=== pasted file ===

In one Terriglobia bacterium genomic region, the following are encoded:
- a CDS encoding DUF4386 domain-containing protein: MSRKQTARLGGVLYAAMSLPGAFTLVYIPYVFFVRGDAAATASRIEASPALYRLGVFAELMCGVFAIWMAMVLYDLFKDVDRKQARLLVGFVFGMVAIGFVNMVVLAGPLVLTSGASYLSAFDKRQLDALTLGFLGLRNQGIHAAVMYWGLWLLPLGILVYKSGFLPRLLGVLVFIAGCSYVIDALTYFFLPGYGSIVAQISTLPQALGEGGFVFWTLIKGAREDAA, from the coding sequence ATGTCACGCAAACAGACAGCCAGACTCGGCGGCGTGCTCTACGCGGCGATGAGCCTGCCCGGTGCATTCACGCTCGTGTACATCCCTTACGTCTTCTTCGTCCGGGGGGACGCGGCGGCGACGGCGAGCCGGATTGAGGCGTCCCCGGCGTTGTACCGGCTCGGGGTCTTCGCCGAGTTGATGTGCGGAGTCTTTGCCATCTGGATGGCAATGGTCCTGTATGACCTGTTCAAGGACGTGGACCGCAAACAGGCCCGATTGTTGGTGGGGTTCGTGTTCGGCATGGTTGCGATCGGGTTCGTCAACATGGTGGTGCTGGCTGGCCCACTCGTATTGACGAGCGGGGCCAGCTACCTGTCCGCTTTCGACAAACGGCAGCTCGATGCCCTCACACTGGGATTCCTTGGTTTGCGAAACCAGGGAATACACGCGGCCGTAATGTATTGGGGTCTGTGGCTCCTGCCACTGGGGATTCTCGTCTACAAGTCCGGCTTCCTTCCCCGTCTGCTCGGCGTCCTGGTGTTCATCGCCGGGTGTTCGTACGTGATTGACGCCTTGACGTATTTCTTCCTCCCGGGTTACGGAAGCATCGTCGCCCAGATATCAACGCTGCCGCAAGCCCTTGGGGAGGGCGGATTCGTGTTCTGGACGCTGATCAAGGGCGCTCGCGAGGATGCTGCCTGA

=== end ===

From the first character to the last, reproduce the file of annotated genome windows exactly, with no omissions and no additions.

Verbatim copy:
In one Terriglobia bacterium genomic region, the following are encoded:
- a CDS encoding DUF4386 domain-containing protein: MSRKQTARLGGVLYAAMSLPGAFTLVYIPYVFFVRGDAAATASRIEASPALYRLGVFAELMCGVFAIWMAMVLYDLFKDVDRKQARLLVGFVFGMVAIGFVNMVVLAGPLVLTSGASYLSAFDKRQLDALTLGFLGLRNQGIHAAVMYWGLWLLPLGILVYKSGFLPRLLGVLVFIAGCSYVIDALTYFFLPGYGSIVAQISTLPQALGEGGFVFWTLIKGAREDAA, from the coding sequence ATGTCACGCAAACAGACAGCCAGACTCGGCGGCGTGCTCTACGCGGCGATGAGCCTGCCCGGTGCATTCACGCTCGTGTACATCCCTTACGTCTTCTTCGTCCGGGGGGACGCGGCGGCGACGGCGAGCCGGATTGAGGCGTCCCCGGCGTTGTACCGGCTCGGGGTCTTCGCCGAGTTGATGTGCGGAGTCTTTGCCATCTGGATGGCAATGGTCCTGTATGACCTGTTCAAGGACGTGGACCGCAAACAGGCCCGATTGTTGGTGGGGTTCGTGTTCGGCATGGTTGCGATCGGGTTCGTCAACATGGTGGTGCTGGCTGGCCCACTCGTATTGACGAGCGGGGCCAGCTACCTGTCCGCTTTCGACAAACGGCAGCTCGATGCCCTCACACTGGGATTCCTTGGTTTGCGAAACCAGGGAATACACGCGGCCGTAATGTATTGGGGTCTGTGGCTCCTGCCACTGGGGATTCTCGTCTACAAGTCCGGCTTCCTTCCCCGTCTGCTCGGCGTCCTGGTGTTCATCGCCGGGTGTTCGTACGTGATTGACGCCTTGACGTATTTCTTCCTCCCGGGTTACGGAAGCATCGTCGCCCAGATATCAACGCTGCCGCAAGCCCTTGGGGAGGGCGGATTCGTGTTCTGGACGCTGATCAAGGGCGCTCGCGAGGATGCTGCCTGA